Thefts, break-ins, and odd crimes involving animals have surfaced in the Great Smoky Mountains National Park (GSMNP) as rangers take stock of any damages during the government shutdown.
GSMNP spokesperson Dana Soehn said rangers discovered the theft of several tools from a facility in Cosby. The rangers had not determined the total value of stolen items.
There was also a break-in at a campground office, but the office was closed for the season and nothing was stolen.
The workers in the Smokies came across what initially appeared to a poaching incident in Cades Cove when three dead deer with gunshot wounds were found near the side of the road. Rangers determined it was actually a case of illegal dumping. The deer were killed legally outside the park and donated to a man who failed to clean the animals before the meat spoiled. He hauled the deer to Cades Cove and disposed of them. Soehn did not have an explanation for why the man chose to dump the rotting deer several miles inside the national park.
Some campgrounds are likely to open later than usual this year due to the shutdown. Otherwise, there are no lasting impacts on visitors to the Smokies.
Other National Park Service properties in East Tennessee reported minimal impact from the shutdown and are yet to discover any cases of major vandalism, theft, or poaching. Below is an overview of the impacts reported to WBIR by various NPS employees.
Big South Fork NRRA and Obed Wild & Scenic River
Spokesperson Chris Derman reported no vandalism, thefts, or poaching discovered at Big South Fork or Obed.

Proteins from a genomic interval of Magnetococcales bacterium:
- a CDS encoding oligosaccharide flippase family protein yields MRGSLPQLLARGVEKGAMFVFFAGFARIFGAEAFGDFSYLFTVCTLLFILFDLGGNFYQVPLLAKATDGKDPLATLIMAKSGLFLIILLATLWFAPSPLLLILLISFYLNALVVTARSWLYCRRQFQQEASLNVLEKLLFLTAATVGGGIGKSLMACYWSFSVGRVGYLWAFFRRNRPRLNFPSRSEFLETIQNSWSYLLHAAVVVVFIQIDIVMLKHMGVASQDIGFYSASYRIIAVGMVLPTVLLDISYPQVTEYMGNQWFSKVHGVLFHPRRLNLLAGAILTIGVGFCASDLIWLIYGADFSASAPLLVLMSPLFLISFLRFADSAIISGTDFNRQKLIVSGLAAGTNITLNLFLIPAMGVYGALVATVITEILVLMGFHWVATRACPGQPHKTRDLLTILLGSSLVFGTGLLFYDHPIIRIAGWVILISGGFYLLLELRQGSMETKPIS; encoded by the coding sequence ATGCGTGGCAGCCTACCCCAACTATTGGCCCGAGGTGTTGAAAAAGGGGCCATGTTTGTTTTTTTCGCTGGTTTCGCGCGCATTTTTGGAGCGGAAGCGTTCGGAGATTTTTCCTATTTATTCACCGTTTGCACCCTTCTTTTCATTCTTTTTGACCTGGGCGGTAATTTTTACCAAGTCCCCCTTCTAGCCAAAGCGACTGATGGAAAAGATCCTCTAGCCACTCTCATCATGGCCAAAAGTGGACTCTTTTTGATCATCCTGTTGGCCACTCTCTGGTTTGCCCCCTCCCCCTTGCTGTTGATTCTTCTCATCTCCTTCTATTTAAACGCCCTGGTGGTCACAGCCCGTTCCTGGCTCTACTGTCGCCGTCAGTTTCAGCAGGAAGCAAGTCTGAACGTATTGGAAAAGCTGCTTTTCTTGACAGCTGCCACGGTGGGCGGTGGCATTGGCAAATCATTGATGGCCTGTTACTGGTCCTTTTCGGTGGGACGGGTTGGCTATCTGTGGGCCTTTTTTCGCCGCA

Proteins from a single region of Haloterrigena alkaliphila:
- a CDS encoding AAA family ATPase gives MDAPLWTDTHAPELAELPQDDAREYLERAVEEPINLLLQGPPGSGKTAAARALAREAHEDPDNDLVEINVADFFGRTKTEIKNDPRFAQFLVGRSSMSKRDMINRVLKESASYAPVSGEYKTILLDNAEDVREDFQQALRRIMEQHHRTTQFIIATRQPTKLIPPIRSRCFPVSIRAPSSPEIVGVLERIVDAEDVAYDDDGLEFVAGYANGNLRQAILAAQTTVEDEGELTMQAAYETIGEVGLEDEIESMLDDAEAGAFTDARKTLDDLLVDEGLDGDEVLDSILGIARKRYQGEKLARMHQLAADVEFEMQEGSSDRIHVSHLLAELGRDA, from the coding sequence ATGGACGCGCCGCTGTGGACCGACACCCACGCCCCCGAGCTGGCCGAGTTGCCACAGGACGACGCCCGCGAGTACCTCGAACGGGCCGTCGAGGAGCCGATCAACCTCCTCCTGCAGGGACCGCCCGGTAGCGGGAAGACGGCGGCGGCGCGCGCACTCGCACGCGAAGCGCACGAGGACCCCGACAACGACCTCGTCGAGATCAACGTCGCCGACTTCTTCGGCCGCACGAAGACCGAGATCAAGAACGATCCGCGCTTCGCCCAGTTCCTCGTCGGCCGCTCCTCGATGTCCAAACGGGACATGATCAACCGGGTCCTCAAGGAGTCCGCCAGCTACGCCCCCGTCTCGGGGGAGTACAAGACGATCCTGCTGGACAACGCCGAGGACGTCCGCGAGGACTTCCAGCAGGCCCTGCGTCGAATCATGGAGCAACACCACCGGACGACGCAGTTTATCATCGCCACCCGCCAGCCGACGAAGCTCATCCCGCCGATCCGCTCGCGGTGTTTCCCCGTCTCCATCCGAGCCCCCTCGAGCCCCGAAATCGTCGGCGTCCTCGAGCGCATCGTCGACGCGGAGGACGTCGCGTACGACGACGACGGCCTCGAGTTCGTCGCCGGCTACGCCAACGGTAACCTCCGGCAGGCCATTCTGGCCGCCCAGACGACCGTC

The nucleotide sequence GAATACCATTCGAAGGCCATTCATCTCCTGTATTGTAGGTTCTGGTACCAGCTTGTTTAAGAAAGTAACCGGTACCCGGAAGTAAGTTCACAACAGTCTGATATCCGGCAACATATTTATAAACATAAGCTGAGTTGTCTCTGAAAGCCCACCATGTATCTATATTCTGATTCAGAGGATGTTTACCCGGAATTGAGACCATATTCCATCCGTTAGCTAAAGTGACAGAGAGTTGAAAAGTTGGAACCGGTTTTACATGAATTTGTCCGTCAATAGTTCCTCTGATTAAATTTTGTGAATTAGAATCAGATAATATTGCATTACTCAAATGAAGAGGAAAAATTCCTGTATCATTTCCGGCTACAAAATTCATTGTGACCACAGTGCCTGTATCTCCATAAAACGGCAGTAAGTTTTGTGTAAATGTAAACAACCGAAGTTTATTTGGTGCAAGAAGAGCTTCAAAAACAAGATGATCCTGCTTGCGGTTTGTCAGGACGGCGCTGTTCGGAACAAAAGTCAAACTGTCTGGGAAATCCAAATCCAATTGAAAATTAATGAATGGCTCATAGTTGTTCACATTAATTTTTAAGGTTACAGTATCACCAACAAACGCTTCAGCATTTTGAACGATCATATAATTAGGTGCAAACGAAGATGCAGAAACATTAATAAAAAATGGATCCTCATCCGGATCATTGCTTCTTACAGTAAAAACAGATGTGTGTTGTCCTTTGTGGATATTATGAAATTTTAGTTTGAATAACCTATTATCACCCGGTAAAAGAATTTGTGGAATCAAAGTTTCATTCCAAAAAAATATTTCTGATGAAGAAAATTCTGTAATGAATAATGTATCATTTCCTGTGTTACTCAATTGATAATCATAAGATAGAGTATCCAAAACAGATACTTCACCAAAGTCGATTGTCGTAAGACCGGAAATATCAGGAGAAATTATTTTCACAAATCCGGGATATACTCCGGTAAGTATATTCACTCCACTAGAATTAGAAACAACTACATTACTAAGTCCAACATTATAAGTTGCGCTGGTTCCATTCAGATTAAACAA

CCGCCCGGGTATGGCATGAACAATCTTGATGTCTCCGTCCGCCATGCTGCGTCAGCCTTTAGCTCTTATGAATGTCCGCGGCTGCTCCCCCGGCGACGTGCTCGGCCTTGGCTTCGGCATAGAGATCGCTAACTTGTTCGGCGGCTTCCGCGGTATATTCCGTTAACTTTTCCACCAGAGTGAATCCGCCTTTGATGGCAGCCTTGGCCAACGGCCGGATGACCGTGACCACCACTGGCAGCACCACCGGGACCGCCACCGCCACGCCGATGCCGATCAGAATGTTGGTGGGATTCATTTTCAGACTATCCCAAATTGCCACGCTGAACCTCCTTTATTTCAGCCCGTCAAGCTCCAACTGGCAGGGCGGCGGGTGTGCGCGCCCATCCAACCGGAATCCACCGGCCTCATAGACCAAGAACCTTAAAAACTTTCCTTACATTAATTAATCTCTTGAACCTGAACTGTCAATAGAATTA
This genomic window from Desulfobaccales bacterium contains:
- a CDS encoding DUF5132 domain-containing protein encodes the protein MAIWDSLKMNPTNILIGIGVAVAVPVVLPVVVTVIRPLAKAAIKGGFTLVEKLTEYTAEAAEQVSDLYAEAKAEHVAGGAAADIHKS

"Fortunately, we had law enforcement able to patrol the parks. None of the park service staff have seen any problems or vandalism at either park. That is not to say there absolutely has not been any, but nothing has been discovered yet," said Derman.
Cumberland Gap National Historic Park
A small building where cave tours begin will have to be gutted after a pipe burst in the freezing weather. Some vehicles would not start because batteries died while sitting idle more than a month.
"In the big scheme of things, we were really very fortunate. We did not have any vandalism and we have great visitors who helped pick up trash," said Carole Borneman, supervisory park ranger and chief of interpretation at Cumberland Gap.
Morgan Sommerville with the Appalachian Trail Conservancy said there has not been any major damage from the shutdown in the portion of the trail in Tennessee, North Carolina, and Georgia. There are some debris issues and downed trees on the trail caused by a large wind storm.
"What we have seen is pretty normal stuff. There is some debris, some litter, blow-downs (trees), and other typical winter stuff you expect this time of year. These are things that would have been cleared sooner by volunteer groups, but volunteers were prohibited from working during the shutdown. We have not heard of any vandalism or major damage to the trail," said Sommerville.
Andrew Johnson National Historic Site
Aside from some accumulations of yard debris, chief ranger Stephanie Steinhorst said the Andrew Johnson properties in Greeneville was "a very lucky site" with no problems during the shutdown. The debris was the result of a strong wind storm that did not cause any damage to the buildings.
Manhattan Project National Historical Park
No reported damage or vandalism to any of the offices or sites during the shutdown. The main offices are located within the Children's Museum in Oak Ridge, which was open and monitored during the lapse of government funding.